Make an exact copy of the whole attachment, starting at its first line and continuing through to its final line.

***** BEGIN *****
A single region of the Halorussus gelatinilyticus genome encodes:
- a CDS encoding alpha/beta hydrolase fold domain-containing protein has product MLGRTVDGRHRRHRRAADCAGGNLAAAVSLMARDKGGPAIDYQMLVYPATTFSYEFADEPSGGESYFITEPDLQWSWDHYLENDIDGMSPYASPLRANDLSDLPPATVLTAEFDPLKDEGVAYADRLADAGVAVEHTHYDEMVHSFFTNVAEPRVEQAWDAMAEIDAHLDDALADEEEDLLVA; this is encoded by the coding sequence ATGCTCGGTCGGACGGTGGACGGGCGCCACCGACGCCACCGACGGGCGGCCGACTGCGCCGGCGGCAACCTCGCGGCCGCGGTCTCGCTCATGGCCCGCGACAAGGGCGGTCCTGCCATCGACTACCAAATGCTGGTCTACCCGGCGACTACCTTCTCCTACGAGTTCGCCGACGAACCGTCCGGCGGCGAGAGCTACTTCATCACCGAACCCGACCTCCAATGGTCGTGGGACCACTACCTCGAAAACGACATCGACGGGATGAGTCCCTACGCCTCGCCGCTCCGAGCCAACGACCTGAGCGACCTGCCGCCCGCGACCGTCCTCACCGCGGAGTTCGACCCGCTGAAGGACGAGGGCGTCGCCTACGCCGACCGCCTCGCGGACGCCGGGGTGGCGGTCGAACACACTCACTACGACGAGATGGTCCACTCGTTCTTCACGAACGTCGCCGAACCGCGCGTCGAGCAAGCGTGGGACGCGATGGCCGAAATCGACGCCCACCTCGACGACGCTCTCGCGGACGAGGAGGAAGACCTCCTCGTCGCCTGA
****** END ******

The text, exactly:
A single region of the Halorussus gelatinilyticus genome encodes:
- a CDS encoding alpha/beta hydrolase fold domain-containing protein has product MLGRTVDGRHRRHRRAADCAGGNLAAAVSLMARDKGGPAIDYQMLVYPATTFSYEFADEPSGGESYFITEPDLQWSWDHYLENDIDGMSPYASPLRANDLSDLPPATVLTAEFDPLKDEGVAYADRLADAGVAVEHTHYDEMVHSFFTNVAEPRVEQAWDAMAEIDAHLDDALADEEEDLLVA; this is encoded by the coding sequence ATGCTCGGTCGGACGGTGGACGGGCGCCACCGACGCCACCGACGGGCGGCCGACTGCGCCGGCGGCAACCTCGCGGCCGCGGTCTCGCTCATGGCCCGCGACAAGGGCGGTCCTGCCATCGACTACCAAATGCTGGTCTACCCGGCGACTACCTTCTCCTACGAGTTCGCCGACGAACCGTCCGGCGGCGAGAGCTACTTCATCACCGAACCCGACCTCCAATGGTCGTGGGACCACTACCTCGAAAACGACATCGACGGGATGAGTCCCTACGCCTCGCCGCTCCGAGCCAACGACCTGAGCGACCTGCCGCCCGCGACCGTCCTCACCGCGGAGTTCGACCCGCTGAAGGACGAGGGCGTCGCCTACGCCGACCGCCTCGCGGACGCCGGGGTGGCGGTCGAACACACTCACTACGACGAGATGGTCCACTCGTTCTTCACGAACGTCGCCGAACCGCGCGTCGAGCAAGCGTGGGACGCGATGGCCGAAATCGACGCCCACCTCGACGACGCTCTCGCGGACGAGGAGGAAGACCTCCTCGTCGCCTGA